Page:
The M1-like TAMs generated by 2aG4 treatment caused the destruction of tumor endothelium, vascular shutdown, and tumor cell death. M1-like TAMs were the only cell type observed in contact with intact and disintegrating vascular endothelium. Most likely, M1-like TAMs bind via activating Fcγ receptors to the antibody-coated endothelial cells and kill them by antibody-dependent cell-mediated cytotoxicity. Indeed, we have previously shown that macrophages lyse 2aG4-coated vascular endothelial cells in an Fc-dependent manner in vitro (36). 2aG4 does not mediate direct lysis of phosphatidylserine-expressing endothelial cells by complement (mouse or human). We attempted to deplete TAMs by systemic administration of liposomal clodronate but found, as have others (46), that TAMs were not depleted, most likely because of rapid liposome clearance by the liver and spleen. In addition to their vascular-damaging action, we show here that the M1-like TAMs synthesize NO and efficiently kill PC3 tumor cells in vitro, suggesting that they have direct tumoricidal activity in vivo.
One of the mechanisms by which 2aG4 induces TAM repolarization to an M1-like state is by binding to phosphatidylserine on the cell surface of TAM in an Fc-dependent manner. Our electron microscopy studies show that phosphatidylserine on the cell surface of TAM is due to the presence of phosphatidylserine-expressing microvesicles. It is likely that the phosphatidylserine-expressing microvesicles bind to phosphatidylserine receptors on the cell surface, sending signals that maintain TAMs in an anti-inflammatory M2-like state, similar to apoptotic cells (19–21). We hypothesize that 2aG4 binds to the microvesicles and ligates activating Fcγ receptors on the same cell or adjacent cells, sending signals that override the anti-inflammatory phosphatidylserine receptor signal and activate M1 differentiation (Fig. 7). The identity of the phosphatidylserine receptors on TAMs responsible for the anti-inflammatory signals is unknown, but it could be Tim3 (30). Tim4-positive cells have been observed to bind microvesicles (47). Thus, 2aG4 could also block the binding of phosphatidylserine-positive microvesicles to phosphatidylserine receptors on TAMs in vivo. Although we cannot rule out the possibility that M1 progenitors are recruited from the blood, our data indicate that repolarization of resident M2-TAMs is the primary mechanism.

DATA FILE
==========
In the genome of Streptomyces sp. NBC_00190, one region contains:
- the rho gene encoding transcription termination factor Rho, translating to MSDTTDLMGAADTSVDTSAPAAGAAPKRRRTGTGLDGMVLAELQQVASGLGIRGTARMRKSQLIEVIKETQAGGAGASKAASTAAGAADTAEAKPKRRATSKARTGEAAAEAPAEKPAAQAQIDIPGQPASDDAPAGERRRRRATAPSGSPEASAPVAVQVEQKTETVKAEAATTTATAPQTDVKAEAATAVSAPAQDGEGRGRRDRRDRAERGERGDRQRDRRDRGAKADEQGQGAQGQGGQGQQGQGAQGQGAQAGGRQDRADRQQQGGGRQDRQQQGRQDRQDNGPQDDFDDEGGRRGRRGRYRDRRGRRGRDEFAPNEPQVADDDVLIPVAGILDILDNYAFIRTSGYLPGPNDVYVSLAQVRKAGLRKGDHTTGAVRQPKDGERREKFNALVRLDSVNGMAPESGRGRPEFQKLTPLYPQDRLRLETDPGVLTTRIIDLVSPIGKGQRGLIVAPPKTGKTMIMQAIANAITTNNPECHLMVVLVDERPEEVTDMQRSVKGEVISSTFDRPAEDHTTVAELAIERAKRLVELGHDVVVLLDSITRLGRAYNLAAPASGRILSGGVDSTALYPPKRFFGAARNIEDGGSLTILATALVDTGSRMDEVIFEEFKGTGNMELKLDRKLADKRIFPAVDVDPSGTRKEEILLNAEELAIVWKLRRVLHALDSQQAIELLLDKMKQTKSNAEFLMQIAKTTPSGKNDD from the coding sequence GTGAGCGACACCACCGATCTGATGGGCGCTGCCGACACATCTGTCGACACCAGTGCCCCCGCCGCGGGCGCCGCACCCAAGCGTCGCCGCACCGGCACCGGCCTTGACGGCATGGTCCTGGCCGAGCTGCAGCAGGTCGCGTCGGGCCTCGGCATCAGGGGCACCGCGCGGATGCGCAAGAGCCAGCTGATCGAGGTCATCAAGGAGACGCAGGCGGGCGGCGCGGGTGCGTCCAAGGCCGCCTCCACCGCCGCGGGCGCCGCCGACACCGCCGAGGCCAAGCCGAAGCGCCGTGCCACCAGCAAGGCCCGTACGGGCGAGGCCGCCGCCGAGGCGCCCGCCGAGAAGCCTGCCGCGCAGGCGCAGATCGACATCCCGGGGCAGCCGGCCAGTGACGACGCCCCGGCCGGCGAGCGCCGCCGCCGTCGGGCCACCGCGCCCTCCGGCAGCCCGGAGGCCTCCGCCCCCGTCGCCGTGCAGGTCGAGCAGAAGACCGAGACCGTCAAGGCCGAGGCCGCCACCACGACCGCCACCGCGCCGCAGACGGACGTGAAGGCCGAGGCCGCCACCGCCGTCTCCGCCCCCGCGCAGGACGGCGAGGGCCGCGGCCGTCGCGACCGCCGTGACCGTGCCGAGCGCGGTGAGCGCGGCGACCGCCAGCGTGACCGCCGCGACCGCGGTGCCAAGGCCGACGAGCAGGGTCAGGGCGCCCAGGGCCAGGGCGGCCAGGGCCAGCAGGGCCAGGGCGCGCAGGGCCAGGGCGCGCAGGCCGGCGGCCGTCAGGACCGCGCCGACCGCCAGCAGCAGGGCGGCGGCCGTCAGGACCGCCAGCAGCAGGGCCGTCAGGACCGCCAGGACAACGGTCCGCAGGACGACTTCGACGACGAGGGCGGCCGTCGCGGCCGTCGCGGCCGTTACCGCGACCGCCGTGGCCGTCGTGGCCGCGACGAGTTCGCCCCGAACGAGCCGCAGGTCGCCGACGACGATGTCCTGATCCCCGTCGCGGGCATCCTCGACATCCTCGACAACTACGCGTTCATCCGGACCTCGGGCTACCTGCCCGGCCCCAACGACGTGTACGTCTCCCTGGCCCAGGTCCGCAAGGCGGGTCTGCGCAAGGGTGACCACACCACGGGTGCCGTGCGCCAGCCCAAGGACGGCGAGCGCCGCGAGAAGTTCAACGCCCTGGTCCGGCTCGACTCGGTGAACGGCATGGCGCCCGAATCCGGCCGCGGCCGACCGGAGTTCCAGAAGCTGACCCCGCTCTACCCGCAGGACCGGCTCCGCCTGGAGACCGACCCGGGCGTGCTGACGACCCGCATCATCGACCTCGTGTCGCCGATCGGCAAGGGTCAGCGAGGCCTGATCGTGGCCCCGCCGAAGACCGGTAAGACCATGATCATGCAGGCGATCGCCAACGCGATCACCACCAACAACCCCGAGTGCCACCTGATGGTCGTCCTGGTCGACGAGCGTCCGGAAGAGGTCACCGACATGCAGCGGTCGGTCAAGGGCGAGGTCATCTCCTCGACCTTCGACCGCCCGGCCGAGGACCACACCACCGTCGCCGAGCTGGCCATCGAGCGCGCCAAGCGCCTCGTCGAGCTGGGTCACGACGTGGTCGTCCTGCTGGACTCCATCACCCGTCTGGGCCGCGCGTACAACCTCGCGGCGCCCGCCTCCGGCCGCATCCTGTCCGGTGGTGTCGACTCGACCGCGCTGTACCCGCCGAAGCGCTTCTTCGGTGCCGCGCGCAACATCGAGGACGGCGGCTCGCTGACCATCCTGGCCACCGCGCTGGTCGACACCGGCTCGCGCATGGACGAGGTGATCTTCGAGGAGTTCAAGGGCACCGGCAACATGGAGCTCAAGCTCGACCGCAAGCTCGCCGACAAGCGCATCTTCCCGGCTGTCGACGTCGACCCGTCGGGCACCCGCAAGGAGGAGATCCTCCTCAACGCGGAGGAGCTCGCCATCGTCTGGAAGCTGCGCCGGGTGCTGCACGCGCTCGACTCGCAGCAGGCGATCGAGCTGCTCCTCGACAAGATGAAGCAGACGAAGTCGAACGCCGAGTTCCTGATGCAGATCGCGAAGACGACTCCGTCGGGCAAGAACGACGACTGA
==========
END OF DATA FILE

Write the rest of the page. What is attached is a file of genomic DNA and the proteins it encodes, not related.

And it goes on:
The reduction in MDSCs and the overall increase in the number of TAMs and mature dendritic cells in 2aG4-treated tumors suggest that differentiation of MDSCs is also inhibited by phosphatidylserine-expressing microvesicles in the tumor microenvironment. We speculate that 2aG4 binds to and stimulates MDSCs differentiation into TAMs and dendritic cells. We isolated monocytic MDSCs (CD11b+, Ly6Glo, and Ly6Chi) from the spleens of tumor-bearing mice (48), and cultured them with 2aG4 in the absence of additional growth factors. We found that 2aG4 treatment in vitro induces the differentiation of monocytic MDSCs into M1-like macrophages and dendritic cells (Fig. 6). These progeny secreted NO and their cytokine profile switched from immunosuppressive to immunostimulatory. Electron microscopy studies confirmed that MDSCs, like TAMs, are phosphatidylserine-positive due to the presence of phosphatidylserine-expressing microvesicles on their surface (Fig. 6). It is likely that dendritic cells are also prevented from maturing in tumors by the exposed phosphatidylserine, as dendritic cells have exposed phosphatidylserine and annexin 5A facilitates dendritic cell maturation in vitro (49). 2aG4 may stimulate dendritic cell maturation in tumors by a mechanism analogous to that shown in Fig. 7.
Bavituximab, the human chimeric version of 2aG4, in combination with chemotherapy, is being used to treat patients with cancer in randomized clinical trials (38–40). Impressive antitumor effects in patients with cancer have been obtained with other antibodies that enhance tumor immunity, including anti-PD1, anti-PD-1L, and ipilimumab (anti-CTLA-4; ref. 50). Unlike these antibodies, which inhibit negative feedback pathways in immune cell activation, bavituximab seems to act by reversing the immunosuppressive effects of exposed phosphatidylserine in the tumor microenvironment, resulting in activation of local tumor immunity and damage to tumor vasculature.
Disclosure of Potential Conflicts of Interest
X. Huang and P.E. Thorpe are consultant/advisory board members of Peregrine Pharmaceuticals, Inc. No potential conflicts of interest were disclosed by the other authors.
Conception and design: Y. Yin, X. Huang, K.D. Lynn, P.E. Thorpe
Development of methodology: Y. Yin, X. Huang, P.E. Thorpe
Acquisition of data (provided animals, acquired and managed patients, provided facilities, etc.): Y. Yin, X. Huang, K.D. Lynn, P.E. Thorpe
Analysis and interpretation of data (e.g., statistical analysis, biostatistics, computational analysis): Y. Yin, X. Huang, K.D. Lynn, P.E. Thorpe
Writing, review, and/or revision of the manuscript: Y. Yin, X. Huang, K.D. Lynn, P.E. Thorpe
Administrative, technical, or material support (i.e., reporting or organizing data, constructing databases): X. Huang, P.E. Thorpe
Study supervision: X. Huang, P.E. Thorpe
This work was supported by a sponsored research agreement with Peregrine Pharmaceuticals, Inc., Department of Defense grants PC05031 (to P.E. Thorpe) and PC080475 (to Y. Yin), an NIH-supported Small Animal Imaging Research Program at University of Texas Southwestern (U24CA126608), and the Gillson Longenbaugh Foundation.
The costs of publication of this article were defrayed in part by the payment of page charges. This article must therefore be hereby marked advertisement in accordance with 18 U.S.C. Section 1734 solely to indicate this fact.
The authors thank Dan Ye, Shuzhen Li, and Janie Iglehart for technical assistance and Drs. Alan Schroit, E. Sally Ward, and Rolf A. Brekken for discussions and comments on the article.
Note: Supplementary data for this article are available at Cancer Immunology Research Online (http://cancerimmunolres.aacrjournals.org/).
The authors dedicate this work to the life and career of their beloved friend and mentor, P.E. Thorpe.
- Received June 9, 2013.
- Revision received August 6, 2013.
- Accepted August 10, 2013.
- ©2013 American Association for Cancer Research.